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Occasionally we (members of NWIM) wonder why more people don’t become actively involved in Mensa activities after making the effort to join.  There are probably as many reasons as there are members not participating but a common theme is “no time.”  I recently learned of a book, “The Great Good Place,” by sociologist Ray Oldenburg, that explains why people should make time to participate.  The book attributes many of the negative changes in the American “personality” to the increasing tendency of individuals to isolate themselves and to the loss of places where we can socialize with people other than our immediate family or coworkers. 

Oldenburg says our lives have three “places”: the home, the workplace, and “third places.”  Third places used to be abundant; the neighborhood barber or beauty shop, the corner pub, fraternal societies, town squares, etc.  As described in a review of “The Great Good Place” by Jerry Kloby: “[t]hird places are the core settings for informal public life, they are places where people can meet old friends, make new acquaintances, discuss the important issues of the day, and temporarily throw off the weight of the world . . . .”  Oldenburg believes that this “informal” public life serves important psychological, social, and political functions.  Since the 1950’s and 60’s, however, third places are disappearing or being remade into forms that are not conducive to the informal socialization Oldenburg believes is a crucial component of the American culture. 

The loss of “third places,” Oldenburg asserts, has contributed to the decline in grass-roots political activities, increased distrust of others, and caused a loss of “social capital” from loss of community.  In addition, Oldenburg concurs with other sociologists such as Margaret Mead that the loss of “third places” increases the stress on intimate relationships.  According to Oldenburg, “In the absence of an informal public life, people’s expectations toward work and family life have escalated beyond the capacity of those institutions to meet them.”  Without the social network provided by third places, people become isolated, resulting in people who are less healthy and more unhappy.  Oldenburg believes recreating third places would have many benefits, including increased responsibility of individuals in watching out for their neighborhood or community.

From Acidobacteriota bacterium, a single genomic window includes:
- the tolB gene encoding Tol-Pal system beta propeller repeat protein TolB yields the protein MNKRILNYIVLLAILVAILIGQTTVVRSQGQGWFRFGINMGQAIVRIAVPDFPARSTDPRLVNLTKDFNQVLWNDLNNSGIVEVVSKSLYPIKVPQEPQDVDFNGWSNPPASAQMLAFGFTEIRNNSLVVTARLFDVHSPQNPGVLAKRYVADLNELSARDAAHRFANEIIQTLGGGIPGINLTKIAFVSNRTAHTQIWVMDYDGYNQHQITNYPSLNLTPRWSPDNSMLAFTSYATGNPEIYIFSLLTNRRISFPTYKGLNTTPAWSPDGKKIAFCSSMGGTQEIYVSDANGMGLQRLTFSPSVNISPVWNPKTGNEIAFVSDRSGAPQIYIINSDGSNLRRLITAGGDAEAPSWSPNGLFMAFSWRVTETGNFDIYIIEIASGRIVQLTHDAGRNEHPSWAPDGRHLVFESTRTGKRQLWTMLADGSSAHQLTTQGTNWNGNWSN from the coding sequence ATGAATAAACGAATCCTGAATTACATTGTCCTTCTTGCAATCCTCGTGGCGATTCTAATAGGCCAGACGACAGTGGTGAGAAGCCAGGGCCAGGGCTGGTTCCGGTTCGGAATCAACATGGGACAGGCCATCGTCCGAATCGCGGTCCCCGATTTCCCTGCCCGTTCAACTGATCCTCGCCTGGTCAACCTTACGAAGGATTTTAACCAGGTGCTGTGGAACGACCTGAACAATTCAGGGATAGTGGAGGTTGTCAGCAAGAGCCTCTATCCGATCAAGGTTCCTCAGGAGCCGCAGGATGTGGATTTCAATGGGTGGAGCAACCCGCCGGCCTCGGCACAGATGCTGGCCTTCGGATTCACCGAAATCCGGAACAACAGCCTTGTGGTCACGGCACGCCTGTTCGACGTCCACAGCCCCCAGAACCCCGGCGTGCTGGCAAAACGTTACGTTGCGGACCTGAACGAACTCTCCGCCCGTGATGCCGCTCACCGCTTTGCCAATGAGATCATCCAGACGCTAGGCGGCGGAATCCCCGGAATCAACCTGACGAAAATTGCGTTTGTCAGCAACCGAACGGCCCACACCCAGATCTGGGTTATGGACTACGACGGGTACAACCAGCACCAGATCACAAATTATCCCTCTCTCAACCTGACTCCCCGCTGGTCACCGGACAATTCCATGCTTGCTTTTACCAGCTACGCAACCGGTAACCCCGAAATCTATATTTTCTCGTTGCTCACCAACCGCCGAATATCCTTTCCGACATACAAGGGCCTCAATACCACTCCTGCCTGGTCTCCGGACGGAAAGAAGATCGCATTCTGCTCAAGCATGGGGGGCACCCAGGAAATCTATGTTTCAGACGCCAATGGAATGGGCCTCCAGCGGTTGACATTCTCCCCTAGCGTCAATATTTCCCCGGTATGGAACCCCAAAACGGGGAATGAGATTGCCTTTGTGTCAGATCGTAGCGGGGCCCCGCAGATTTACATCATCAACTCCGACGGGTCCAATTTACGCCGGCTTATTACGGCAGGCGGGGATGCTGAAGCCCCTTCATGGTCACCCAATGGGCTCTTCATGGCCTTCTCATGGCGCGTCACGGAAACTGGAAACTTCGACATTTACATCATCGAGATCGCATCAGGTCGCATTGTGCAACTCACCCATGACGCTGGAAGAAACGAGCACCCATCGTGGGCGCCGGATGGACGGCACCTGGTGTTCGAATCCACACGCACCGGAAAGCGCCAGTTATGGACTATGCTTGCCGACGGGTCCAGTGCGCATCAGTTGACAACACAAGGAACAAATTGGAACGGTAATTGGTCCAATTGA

Why am I writing about this in the NWIM bulletin?  Mensa activities offer many things that come from third places.  The following is a partial list of the positive functions Oldenburg sees in third places that exist through Mensa activities.  Third places are: (1) a place for people to get to know each other; (2) a neutral ground providing ease of association; (3) a sorting area where one can meet people with similar interests; (4) a place that may lead to other forms of association between individuals; (5) a place for youths and adults to socialize together; (6) a place for exchanging information; and (7) a forum for informal political discussion.  Those of us who belong to Mensa don’t have to wait for new “third places.”  Active participation in Mensa activities can provide each of us with the “Great Good Place” we all need but may not otherwise have.

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